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  • Transcript

    • 1. Are you Human? (Sorry, I had to ask) Ecaterina Valică http://students.info.uaic.ro/~evalica/
    • 2. Agenda
      • What is CAPTCHA?
      • Types of CAPTCHA
      • Where to use CAPTCHAs?
      • Guidelines when making a CAPTCHA
      • Ways to break CAPTCHAs
      • reCAPTCHA
      • Human Computation Games
    • 3. Example: Filling out a form Google uses CAPTCHA for Gmail accounts:
    • 4. Beginnings
      • C ompletely A utomated P ublic T uring test to tell C omputers and H umans A part
      • Created in 2000 for Yahoo to prevent automated e-mail account registration,
      • by Luis von Ahn , Manuel Blum, Nicholas Hopper and John Langford, Carnegie Mellon University.
    • 5. Inventor Luis von Ahn ( 1978 - ) Photograph by Mike McGregor
    • 6. What is CAPTCHA?
      • A program that can tell whether its user is a human or a computer.
      • It uses a type of challenge-response test to determine that the response is not generated by a computer.
    • 7. Turing Test
      • „ Standard Interpretation"
      • player C , the interrogator,
      • is tasked with trying to determine which player
      • - A or B - is a computer and which is a human.
    • 8. Reverse Turing Test
      • A CAPTCHA is sometimes described as a reverse Turing test, because it is
      • administered by a machine and
      • targeted to a human .
    • 9. So, CAPTCHA is…
      • A program that can generate and grade tests that:
      • Most humans can pass;
      • Current computer programs cannot pass.
    • 10. Making a CAPTCHA
      • Pick random string of characters
      • (or words)
      • ifhkfp
      • Renders it into a distorted image
    • 11. Making a CAPTCHA
      • … and the program generates a test :
      • Type the characters that appear in the image
    • 12. Outperform the computers
      • In many simple tasks, a typical 5-year-old can outperform the most powerful computers
      • easier for computers:
        • like medical diagnosis,
        • playing chess,
      • hard for computers:
        • operations requiring vision , hearing , language or motor control .
    • 13. Type: Early CAPTCHAs
      • Generated by the EZ-Gimpy program;
      • Used previously on Yahoo!
    • 14. Type: Improved CAPTCHA
      • high contrast for human readability;
      • medium, per-character perturbation;
      • random fonts per character;
      • low background noise ;
    • 15. Type: A modern CAPTCHA
      • rather than attempting to create a distorted background and high levels of warping on the text;
      • focus on making segmentation difficult by adding an angled line ;
    • 16. Type: A modern CAPTCHA
      • another way to make segmentation difficult is to crowd symbols together ;
      • this can be read by humans but cannot be segmented by bots;
    • 17. Other Types of CAPTCHA
      • Animated CAPTCHAs
      • 3D CAPTCHA
      • ASCII art
      • Reverse CAPTCHA "Leave this field blank"
    • 18. Other: Cognitive Puzzles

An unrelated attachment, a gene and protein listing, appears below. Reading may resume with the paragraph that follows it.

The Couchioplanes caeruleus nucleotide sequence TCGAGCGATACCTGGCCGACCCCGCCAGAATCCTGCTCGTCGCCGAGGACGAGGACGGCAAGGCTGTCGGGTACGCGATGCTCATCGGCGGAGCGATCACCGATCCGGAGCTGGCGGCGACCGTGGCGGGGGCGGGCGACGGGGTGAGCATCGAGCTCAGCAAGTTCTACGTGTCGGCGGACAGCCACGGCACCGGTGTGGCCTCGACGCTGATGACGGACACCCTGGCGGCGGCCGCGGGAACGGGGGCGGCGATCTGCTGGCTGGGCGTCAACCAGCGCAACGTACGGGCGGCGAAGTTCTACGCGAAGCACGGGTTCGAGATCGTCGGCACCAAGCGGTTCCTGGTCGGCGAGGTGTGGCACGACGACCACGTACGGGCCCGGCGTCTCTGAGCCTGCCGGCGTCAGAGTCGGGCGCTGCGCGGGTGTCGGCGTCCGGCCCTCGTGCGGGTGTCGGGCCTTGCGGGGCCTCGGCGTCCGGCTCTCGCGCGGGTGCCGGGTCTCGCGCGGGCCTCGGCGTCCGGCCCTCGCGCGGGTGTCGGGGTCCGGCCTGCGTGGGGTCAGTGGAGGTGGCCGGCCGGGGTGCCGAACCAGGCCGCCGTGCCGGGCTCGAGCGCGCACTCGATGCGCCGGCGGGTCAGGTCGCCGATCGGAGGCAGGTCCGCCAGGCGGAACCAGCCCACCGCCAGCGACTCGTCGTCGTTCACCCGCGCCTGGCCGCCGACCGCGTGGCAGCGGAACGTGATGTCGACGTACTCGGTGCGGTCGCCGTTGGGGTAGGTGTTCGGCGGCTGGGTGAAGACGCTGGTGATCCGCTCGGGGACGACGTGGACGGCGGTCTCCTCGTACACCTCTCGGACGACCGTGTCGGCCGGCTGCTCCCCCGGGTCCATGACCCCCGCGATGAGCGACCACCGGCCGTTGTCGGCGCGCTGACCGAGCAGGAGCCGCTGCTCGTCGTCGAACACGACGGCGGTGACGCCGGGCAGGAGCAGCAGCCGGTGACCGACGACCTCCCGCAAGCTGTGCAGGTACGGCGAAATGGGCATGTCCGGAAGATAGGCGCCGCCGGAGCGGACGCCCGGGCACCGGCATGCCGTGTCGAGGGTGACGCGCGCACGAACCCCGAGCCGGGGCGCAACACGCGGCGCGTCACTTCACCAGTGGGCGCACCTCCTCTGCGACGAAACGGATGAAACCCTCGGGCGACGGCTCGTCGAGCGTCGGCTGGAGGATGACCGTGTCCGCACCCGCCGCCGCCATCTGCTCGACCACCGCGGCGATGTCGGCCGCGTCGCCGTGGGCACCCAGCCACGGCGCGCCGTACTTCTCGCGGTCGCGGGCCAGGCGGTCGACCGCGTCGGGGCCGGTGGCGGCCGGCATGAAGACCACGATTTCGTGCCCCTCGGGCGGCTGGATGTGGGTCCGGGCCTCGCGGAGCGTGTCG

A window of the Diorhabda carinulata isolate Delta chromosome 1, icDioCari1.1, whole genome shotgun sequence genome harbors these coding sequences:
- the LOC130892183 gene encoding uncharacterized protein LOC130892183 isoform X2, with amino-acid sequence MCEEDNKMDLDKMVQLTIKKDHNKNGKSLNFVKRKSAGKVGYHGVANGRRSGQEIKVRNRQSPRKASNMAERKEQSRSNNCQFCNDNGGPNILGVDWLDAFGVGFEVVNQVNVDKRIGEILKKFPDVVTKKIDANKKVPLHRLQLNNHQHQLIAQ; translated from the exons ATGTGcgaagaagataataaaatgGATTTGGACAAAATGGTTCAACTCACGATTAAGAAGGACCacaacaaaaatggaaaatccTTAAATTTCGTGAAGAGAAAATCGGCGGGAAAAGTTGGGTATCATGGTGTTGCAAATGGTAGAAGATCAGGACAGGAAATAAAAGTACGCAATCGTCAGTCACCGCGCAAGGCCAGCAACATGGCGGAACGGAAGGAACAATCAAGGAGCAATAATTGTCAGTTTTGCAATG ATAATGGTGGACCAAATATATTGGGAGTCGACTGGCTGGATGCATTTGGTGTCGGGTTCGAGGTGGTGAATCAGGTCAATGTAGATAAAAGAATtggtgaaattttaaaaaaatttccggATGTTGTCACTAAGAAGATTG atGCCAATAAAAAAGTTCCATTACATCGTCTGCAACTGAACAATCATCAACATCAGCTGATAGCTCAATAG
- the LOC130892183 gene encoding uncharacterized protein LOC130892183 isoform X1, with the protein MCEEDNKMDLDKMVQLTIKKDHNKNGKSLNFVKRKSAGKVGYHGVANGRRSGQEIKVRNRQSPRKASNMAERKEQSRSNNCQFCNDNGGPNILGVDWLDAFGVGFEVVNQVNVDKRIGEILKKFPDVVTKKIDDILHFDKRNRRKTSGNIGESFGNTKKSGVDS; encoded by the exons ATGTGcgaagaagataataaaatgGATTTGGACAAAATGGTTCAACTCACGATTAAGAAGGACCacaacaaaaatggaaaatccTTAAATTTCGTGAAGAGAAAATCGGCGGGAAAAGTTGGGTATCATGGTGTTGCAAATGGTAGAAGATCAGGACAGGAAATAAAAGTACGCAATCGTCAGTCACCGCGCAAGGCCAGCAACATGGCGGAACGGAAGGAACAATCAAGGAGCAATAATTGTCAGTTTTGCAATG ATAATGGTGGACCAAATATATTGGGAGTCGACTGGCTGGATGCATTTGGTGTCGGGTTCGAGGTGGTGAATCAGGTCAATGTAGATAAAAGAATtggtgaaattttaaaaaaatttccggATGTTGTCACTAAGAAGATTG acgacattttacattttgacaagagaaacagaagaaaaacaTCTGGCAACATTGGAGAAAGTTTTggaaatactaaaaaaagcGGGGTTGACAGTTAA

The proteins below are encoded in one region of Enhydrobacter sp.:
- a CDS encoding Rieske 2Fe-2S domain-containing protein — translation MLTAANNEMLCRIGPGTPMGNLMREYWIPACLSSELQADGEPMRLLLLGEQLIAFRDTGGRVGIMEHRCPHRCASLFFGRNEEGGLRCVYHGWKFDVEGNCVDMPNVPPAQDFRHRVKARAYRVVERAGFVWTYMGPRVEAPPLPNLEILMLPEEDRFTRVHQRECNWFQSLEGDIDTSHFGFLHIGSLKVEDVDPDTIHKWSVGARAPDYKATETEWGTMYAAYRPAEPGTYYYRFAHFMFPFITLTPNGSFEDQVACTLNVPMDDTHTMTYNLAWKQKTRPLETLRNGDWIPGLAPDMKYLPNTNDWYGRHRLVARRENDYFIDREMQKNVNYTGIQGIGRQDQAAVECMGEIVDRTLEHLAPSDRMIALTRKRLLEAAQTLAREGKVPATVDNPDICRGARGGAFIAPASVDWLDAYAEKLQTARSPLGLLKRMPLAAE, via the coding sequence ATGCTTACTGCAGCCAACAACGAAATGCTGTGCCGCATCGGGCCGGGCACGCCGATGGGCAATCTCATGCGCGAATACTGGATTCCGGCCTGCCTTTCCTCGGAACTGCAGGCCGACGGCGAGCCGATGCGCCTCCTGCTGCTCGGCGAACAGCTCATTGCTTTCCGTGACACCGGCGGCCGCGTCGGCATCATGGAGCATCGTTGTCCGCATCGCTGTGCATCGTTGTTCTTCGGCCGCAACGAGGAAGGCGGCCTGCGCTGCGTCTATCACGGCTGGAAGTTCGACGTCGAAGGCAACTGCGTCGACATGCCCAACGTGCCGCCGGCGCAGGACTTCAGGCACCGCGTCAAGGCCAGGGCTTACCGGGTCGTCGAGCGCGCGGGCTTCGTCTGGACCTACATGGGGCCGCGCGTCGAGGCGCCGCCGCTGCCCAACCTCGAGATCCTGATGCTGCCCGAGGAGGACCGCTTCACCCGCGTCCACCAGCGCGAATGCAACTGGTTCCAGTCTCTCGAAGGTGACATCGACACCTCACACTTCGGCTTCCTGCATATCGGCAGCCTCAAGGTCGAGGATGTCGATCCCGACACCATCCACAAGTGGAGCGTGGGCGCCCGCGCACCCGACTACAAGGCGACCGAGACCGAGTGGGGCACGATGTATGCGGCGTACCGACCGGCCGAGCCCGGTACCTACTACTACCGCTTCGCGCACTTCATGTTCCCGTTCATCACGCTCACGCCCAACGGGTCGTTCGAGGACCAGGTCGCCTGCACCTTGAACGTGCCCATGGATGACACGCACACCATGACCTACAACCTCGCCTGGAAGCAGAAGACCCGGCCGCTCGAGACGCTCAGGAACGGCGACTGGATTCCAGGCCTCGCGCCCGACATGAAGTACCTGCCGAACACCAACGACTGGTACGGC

• Distinguish pictures of dogs from cats
      • Choose a word that relates to all the images
      • Trivia questions
      • Math and word problems
      • 3D Object CAPTCHA
      • Solve failed OCR inputs
    • 19. Other: Distinguish pictures
      • Microsoft Asirra (Animal Species Image Recognition for Restricting Access);
      • KittenAuth Project .
    • 20. Other : Mathematical CAPTCHA
    • 21. Other : Mathematical CAPTCHA
    • 22. Other: 3D Object CAPTCHA
      • You must enter them in the exact sequence listed:
      • The Head of the Walking Man,
      • The Vase,
      • The Back of the Chair.
    • 23. Other: Jumble Game
    • 24. Other: Drupal Examples
    • 25. Other: Tests
      • „ Common Sense" questions:
        • „ What is 3 + 5?“
        • „ What color is the sky?"
      • Type the word 'orange';
      • Require a valid email to approve;
      • These attempts violate principles:
        • they cannot be automatically generated;
        • they can be easily cracked given the state of AI.
    • 26. Where to use CAPTCHAs?
      • Data Collection
      • Worms and Spam
      • Preventing Comment Spam in Blogs
      • Protecting Email Addresses From Scrapers
      • Online Polls
      • Protecting Website Registration
      • Preventing Dictionary Attacks
      • Search Engine Bots
    • 27. Where to use CAPTCHAs?
      • Preventing Comment Spam in Blogs.
      • Protecting Email Addresses From Scrapers. Mechanism to hide your email address, require users to solve a CAPTCHA before showing your email address
      • Online Polls. You cannot trust the results of an online roll because anybody could just write a program to vote for their favorite option thousands of times.
    • 28. Where to use CAPTCHAs?
      • Protecting Website Registration. ( E-mail services: Yahoo, Microsoft, Google )
      • Preventing Dictionary Attacks (in password systems). Prevent a computer to iterate through the entire space of passwords by requiring it to solve a CAPTCHA after a certain number of unsuccessful logins.
      • Search Engine Bots. It is sometimes desirable to keep webpages unindexed to prevent others from finding them easily.